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To the Editor: David Michelson, M.D., et al. (1) appropriately demonstrated that neither buspirone nor amantadine was more effective than placebo in the treatment of antidepressant-induced sexual dysfunction in women. Their results apparently are not in agreement with those of Landén et al. (2), who showed the superiority of buspirone to placebo for antidepressant-induced sexual dysfunction, particularly in women. However, this discrepancy suggests the possibility that the effects of buspirone on sexual dysfunction might abate with continued treatment, owing to the desensitization of serotonin1A autoreceptors, because Dr. Michelson et al. administered buspirone for a longer period (8 weeks) than Landén et al. (4 weeks).
On the other hand, although the study by Dr. Michelson et al. (1) was not primarily aimed at evaluating the efficacy of the combination of fluoxetine and buspirone in treating affective symptoms, I will comment on this issue. Several case studies and open trials showed the efficacy of buspirone added during antidepressant augmentation (3). In the first controlled, double-blind trial (4), however, buspirone augmentation of a selective serotonin reuptake inhibitor (citalopram or paroxetine) in patients with refractory depression failed to demonstrate any difference in efficacy from placebo augmentation.
The study of Dr. Michelson et al. (1) seems to be a second such study, although most of their patients were almost recovered, as indicated by their Hamilton depression scale scores. Nonetheless, the results of visual analogue scales measuring mood and energy did not indicate their complete recovery. The fact that amantadine added to fluoxetine significantly improved energy levels and approached statistical significance for mood improvement strongly supports the possibility of at least subjectively insufficient recovery of the patients’ depression at baseline. The mean mood changes in the visual analogue scales from baseline (higher values represent greater improvement) were 8.7 (amantadine added), 1.4 (buspirone added), and 0.6 (placebo added); the mean energy changes were 9.5, 2.1, and –3.2, respectively. There was no difference between the addition of buspirone and the addition of placebo in mood or energy change, although the addition of amantadine was significantly better than the addition of placebo, particularly in energy change. Also, there was no difference among the groups in changes measured by the Beck Depression Inventory. These findings suggest that buspirone added to fluoxetine cannot improve subjective mood or energy in mild depression.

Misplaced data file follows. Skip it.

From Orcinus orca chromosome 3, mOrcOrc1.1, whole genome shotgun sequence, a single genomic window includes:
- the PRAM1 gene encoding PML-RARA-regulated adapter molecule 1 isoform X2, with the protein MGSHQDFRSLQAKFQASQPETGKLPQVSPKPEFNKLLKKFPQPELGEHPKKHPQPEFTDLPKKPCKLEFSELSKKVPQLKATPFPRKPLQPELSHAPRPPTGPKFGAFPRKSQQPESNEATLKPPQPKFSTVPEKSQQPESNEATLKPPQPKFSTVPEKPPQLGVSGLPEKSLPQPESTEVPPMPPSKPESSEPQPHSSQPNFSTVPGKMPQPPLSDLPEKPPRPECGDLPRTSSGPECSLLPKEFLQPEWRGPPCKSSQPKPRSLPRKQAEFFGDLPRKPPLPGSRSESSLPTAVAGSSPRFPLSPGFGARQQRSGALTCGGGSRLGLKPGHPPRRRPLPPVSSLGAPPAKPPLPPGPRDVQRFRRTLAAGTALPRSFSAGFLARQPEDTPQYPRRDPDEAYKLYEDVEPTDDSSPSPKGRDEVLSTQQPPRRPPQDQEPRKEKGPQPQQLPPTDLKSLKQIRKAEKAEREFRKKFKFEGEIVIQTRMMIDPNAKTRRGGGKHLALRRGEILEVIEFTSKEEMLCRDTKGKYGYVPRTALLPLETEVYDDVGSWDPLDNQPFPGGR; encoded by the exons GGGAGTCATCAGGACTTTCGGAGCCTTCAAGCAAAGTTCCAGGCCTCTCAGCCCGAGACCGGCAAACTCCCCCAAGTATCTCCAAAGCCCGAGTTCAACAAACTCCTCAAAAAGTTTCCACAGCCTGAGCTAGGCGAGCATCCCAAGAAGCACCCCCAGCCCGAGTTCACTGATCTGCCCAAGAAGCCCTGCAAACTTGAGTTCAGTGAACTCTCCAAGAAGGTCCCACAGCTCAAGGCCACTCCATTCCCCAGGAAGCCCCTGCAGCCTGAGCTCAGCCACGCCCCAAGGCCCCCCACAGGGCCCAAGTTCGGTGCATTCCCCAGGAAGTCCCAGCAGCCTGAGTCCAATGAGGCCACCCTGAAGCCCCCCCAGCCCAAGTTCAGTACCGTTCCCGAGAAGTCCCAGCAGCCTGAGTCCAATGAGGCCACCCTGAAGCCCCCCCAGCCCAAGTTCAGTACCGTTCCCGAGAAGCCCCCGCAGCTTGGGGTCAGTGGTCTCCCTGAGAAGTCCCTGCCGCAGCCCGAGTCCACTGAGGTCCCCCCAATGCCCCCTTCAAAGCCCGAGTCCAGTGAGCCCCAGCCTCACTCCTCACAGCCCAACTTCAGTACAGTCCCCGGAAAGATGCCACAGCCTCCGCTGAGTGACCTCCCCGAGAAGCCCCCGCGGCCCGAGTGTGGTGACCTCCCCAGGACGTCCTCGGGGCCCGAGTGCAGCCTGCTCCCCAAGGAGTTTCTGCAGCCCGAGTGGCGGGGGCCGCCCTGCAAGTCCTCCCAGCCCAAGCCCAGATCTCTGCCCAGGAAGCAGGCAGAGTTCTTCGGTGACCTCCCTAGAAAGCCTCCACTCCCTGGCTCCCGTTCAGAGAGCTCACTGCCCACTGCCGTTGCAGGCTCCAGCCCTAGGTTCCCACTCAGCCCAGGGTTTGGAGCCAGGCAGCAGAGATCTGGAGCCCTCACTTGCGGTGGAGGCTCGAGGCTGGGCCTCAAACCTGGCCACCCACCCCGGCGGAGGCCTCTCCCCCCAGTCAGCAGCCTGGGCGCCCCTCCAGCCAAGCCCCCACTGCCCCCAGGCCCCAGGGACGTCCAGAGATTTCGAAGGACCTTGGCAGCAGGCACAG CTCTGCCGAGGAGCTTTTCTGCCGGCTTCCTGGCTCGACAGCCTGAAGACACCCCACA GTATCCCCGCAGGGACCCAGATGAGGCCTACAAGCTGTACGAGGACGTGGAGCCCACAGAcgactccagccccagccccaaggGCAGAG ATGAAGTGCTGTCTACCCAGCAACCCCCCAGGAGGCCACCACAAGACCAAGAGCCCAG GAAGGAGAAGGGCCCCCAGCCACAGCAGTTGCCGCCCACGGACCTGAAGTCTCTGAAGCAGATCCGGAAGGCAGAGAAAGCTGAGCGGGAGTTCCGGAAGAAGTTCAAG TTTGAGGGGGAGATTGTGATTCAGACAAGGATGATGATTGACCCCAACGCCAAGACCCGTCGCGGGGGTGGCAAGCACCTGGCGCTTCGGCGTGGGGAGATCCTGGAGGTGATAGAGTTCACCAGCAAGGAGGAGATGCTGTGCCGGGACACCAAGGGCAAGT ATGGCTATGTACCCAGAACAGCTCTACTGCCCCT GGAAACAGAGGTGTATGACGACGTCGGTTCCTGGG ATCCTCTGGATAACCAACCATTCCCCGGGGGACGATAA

Although Dr. Michelson et al. (1) did not mention this suggestion because it was not their purpose, I believe that this is important information to note until further placebo-controlled, double-blind studies clarify the role of buspirone in antidepressant augmentation.
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